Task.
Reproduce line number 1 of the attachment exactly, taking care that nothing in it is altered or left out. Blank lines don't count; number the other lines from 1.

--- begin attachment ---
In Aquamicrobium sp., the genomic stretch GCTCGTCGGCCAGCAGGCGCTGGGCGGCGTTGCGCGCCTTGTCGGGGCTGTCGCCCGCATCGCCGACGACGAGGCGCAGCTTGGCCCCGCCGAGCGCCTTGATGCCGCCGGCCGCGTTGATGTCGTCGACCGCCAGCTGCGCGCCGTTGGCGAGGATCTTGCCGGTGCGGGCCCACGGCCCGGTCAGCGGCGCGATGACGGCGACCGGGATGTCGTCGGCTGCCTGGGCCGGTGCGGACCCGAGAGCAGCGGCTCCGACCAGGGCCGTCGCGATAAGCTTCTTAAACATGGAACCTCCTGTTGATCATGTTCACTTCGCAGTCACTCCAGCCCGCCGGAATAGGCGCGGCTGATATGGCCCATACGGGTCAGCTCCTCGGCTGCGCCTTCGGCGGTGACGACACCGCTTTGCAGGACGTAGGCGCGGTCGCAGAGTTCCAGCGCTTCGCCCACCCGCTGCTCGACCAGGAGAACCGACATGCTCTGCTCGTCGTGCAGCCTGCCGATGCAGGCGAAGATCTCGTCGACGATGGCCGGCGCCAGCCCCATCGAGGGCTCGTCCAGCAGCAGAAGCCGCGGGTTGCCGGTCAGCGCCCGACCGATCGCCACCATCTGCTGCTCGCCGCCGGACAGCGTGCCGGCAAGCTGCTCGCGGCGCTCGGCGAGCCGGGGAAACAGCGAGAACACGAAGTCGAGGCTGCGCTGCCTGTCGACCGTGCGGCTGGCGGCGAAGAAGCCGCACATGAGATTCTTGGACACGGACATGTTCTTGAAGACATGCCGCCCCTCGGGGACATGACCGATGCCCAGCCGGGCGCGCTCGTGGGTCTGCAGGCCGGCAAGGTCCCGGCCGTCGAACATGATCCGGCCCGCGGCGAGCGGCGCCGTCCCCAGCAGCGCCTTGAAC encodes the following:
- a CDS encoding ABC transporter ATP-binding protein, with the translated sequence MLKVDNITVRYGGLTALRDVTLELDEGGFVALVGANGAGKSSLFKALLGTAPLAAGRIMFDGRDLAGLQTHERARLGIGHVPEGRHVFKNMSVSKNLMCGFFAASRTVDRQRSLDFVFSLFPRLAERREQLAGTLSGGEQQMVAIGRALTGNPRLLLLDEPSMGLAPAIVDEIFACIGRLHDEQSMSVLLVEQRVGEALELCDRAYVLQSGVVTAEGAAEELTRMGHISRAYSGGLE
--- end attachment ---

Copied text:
In Aquamicrobium sp., the genomic stretch GCTCGTCGGCCAGCAGGCGCTGGGCGGCGTTGCGCGCCTTGTCGGGGCTGTCGCCCGCATCGCCGACGACGAGGCGCAGCTTGGCCCCGCCGAGCGCCTTGATGCCGCCGGCCGCGTTGATGTCGTCGACCGCCAGCTGCGCGCCGTTGGCGAGGATCTTGCCGGTGCGGGCCCACGGCCCGGTCAGCGGCGCGATGACGGCGACCGGGATGTCGTCGGCTGCCTGGGCCGGTGCGGACCCGAGAGCAGCGGCTCCGACCAGGGCCGTCGCGATAAGCTTCTTAAACATGGAACCTCCTGTTGATCATGTTCACTTCGCAGTCACTCCAGCCCGCCGGAATAGGCGCGGCTGATATGGCCCATACGGGTCAGCTCCTCGGCTGCGCCTTCGGCGGTGACGACACCGCTTTGCAGGACGTAGGCGCGGTCGCAGAGTTCCAGCGCTTCGCCCACCCGCTGCTCGACCAGGAGAACCGACATGCTCTGCTCGTCGTGCAGCCTGCCGATGCAGGCGAAGATCTCGTCGACGATGGCCGGCGCCAGCCCCATCGAGGGCTCGTCCAGCAGCAGAAGCCGCGGGTTGCCGGTCAGCGCCCGACCGATCGCCACCATCTGCTGCTCGCCGCCGGACAGCGTGCCGGCAAGCTGCTCGCGGCGCTCGGCGAGCCGGGGAAACAGCGAGAACACGAAGTCGAGGCTGCGCTGCCTGTCGACCGTGCGGCTGGCGGCGAAGAAGCCGCACATGAGATTCTTGGACACGGACATGTTCTTGAAGACATGCCGCCCCTCGGGGACATGACCGATGCCCAGCCGGGCGCGCTCGTGGGTCTGCAGGCCGGCAAGGTCCCGGCCGTCGAACATGATCCGGCCCGCGGCGAGCGGCGCCGTCCCCAGCAGCGCCTTGAAC encodes the following: